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It’s one thing to write a book; it’s another to live it. Wendell Affield never knew who his father was. His childhood was punctuated by a volatile mother and stepfather. At sixteen he left home, rode the rails out west, and lived in hobo camps. At seventeen he enlisted in the navy. At twenty, he was wounded in an ambush while driving a river patrol boat in Vietnam and medevac'd home. He spent thirty years working in the food industry.
Affield retired in 2001 and knew he had stories to tell. He spent several years attending Bemidji State University (BSU), learning how to tell a story. His Vietnam “memory stories” evolved into a memoir, "Muddy Jungle Rivers." The memoir has opened surprising new paths. Today he speaks to groups about PTSD. Autumn 2016 he taught a writing workshop to veterans. Spring 2017 he’ll speak to students who are using his memoir in a history class, at Indiana University, South Bend.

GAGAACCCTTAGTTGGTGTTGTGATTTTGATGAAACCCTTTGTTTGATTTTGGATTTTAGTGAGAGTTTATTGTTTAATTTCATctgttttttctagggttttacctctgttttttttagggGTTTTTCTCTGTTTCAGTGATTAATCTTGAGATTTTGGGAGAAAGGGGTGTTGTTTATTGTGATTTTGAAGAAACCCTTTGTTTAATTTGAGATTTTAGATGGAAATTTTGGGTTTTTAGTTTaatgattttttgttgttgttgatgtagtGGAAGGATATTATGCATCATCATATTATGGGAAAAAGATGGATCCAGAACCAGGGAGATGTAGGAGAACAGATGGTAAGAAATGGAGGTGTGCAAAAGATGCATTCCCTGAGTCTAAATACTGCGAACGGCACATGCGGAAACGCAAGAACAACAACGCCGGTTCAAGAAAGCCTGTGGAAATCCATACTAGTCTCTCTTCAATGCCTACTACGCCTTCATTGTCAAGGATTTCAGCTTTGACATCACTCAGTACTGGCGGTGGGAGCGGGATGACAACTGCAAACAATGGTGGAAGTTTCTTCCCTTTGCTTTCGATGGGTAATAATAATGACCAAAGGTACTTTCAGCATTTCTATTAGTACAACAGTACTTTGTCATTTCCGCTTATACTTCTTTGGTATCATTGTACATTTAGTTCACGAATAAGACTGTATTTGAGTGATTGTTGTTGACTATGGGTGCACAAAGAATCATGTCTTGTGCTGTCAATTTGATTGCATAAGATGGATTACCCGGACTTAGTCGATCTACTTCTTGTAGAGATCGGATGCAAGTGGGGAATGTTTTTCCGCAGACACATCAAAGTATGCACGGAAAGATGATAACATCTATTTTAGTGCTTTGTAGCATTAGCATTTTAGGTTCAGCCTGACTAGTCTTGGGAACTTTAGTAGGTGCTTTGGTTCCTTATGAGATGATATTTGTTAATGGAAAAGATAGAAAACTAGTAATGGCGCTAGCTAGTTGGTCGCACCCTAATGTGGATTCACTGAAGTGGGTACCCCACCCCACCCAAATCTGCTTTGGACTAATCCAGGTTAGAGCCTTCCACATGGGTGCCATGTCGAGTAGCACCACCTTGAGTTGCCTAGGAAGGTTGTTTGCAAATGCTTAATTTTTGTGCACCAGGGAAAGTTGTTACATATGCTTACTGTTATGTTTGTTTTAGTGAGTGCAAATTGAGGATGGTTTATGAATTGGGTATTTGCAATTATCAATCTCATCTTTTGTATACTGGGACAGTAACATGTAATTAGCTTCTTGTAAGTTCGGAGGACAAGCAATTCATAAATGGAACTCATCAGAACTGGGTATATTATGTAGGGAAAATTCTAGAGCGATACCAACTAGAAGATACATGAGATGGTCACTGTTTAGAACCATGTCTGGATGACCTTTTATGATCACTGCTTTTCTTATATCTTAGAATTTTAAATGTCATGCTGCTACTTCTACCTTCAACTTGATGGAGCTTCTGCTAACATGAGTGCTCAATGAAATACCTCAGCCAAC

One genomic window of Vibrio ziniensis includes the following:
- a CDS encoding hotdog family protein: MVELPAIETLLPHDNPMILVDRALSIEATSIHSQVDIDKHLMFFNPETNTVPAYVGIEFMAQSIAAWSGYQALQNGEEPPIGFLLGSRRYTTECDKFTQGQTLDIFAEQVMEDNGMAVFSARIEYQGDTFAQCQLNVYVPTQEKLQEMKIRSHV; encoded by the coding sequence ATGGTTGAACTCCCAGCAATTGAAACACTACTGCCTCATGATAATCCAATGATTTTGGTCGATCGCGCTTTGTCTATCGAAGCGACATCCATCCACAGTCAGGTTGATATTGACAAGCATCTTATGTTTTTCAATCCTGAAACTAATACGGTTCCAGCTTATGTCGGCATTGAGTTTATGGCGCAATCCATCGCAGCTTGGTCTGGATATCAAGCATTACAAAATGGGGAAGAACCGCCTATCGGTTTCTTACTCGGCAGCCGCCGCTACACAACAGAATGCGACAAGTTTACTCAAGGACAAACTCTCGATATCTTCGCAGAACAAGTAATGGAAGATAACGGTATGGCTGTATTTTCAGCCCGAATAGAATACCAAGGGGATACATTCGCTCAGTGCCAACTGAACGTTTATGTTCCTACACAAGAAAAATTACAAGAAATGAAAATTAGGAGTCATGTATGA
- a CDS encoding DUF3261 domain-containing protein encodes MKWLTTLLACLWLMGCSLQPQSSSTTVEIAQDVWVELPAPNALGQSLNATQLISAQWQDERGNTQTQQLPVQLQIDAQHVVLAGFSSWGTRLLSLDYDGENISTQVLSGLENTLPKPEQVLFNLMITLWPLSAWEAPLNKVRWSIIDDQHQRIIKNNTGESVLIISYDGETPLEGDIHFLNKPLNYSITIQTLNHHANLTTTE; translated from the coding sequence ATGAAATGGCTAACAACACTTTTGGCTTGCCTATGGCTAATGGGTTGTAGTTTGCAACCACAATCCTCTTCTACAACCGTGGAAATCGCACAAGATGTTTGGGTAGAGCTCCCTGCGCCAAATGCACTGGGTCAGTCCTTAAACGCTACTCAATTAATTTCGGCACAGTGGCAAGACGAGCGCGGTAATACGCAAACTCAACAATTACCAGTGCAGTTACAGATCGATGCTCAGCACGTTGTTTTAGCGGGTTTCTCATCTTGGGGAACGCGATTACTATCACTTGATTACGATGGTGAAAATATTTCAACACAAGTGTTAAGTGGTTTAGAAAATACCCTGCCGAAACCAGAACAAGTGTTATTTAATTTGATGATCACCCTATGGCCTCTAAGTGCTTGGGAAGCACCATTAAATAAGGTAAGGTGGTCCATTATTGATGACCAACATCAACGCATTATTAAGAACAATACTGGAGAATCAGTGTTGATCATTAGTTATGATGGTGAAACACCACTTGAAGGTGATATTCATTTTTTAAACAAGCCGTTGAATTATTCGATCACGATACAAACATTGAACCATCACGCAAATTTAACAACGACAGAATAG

Affield’s mother, Barbara, lived an unusual life. He began a series of interviews with her, hoping to tell her story, never suspecting that the key to it lay decomposing in an old building seventy feet from where they sat visiting in the old farmhouse. After she died in 2010, Affield and his sister discovered and salvaged their family history, dating back to 1822. Over the past six years, he has spent countless hours studying, scanning, and transcribing the documents he discovered locked in the Chickenhouse on his childhood homestead.
Affield lives with his wife, Patti, in a log cabin overlooking a small lake in northern Minnesota, where they enjoy feeding birds. They have three children and several grandchildren. Sadly, their son, Jeff, died in 2015. Affield continues to write, study writing, and psychology. His greatest fear: that he dies before all the stories are told.